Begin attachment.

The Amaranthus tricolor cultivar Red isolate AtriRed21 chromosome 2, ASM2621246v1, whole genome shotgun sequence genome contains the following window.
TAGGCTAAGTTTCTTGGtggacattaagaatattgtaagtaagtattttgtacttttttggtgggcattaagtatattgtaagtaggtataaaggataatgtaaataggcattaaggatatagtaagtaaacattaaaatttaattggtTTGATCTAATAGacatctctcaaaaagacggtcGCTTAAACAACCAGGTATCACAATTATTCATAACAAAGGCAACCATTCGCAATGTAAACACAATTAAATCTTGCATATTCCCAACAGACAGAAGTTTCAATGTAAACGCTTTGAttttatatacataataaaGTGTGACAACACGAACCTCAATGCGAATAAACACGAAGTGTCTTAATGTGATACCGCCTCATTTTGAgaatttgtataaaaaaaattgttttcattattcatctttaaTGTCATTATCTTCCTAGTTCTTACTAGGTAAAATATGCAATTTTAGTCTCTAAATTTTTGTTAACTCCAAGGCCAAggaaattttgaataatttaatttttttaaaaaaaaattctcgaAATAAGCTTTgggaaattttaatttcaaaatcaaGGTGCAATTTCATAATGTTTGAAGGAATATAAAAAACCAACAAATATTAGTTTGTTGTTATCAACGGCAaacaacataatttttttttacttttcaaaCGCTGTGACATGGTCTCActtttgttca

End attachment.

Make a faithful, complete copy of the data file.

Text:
The Amaranthus tricolor cultivar Red isolate AtriRed21 chromosome 2, ASM2621246v1, whole genome shotgun sequence genome contains the following window.
TAGGCTAAGTTTCTTGGtggacattaagaatattgtaagtaagtattttgtacttttttggtgggcattaagtatattgtaagtaggtataaaggataatgtaaataggcattaaggatatagtaagtaaacattaaaatttaattggtTTGATCTAATAGacatctctcaaaaagacggtcGCTTAAACAACCAGGTATCACAATTATTCATAACAAAGGCAACCATTCGCAATGTAAACACAATTAAATCTTGCATATTCCCAACAGACAGAAGTTTCAATGTAAACGCTTTGAttttatatacataataaaGTGTGACAACACGAACCTCAATGCGAATAAACACGAAGTGTCTTAATGTGATACCGCCTCATTTTGAgaatttgtataaaaaaaattgttttcattattcatctttaaTGTCATTATCTTCCTAGTTCTTACTAGGTAAAATATGCAATTTTAGTCTCTAAATTTTTGTTAACTCCAAGGCCAAggaaattttgaataatttaatttttttaaaaaaaaattctcgaAATAAGCTTTgggaaattttaatttcaaaatcaaGGTGCAATTTCATAATGTTTGAAGGAATATAAAAAACCAACAAATATTAGTTTGTTGTTATCAACGGCAaacaacataatttttttttacttttcaaaCGCTGTGACATGGTCTCActtttgttca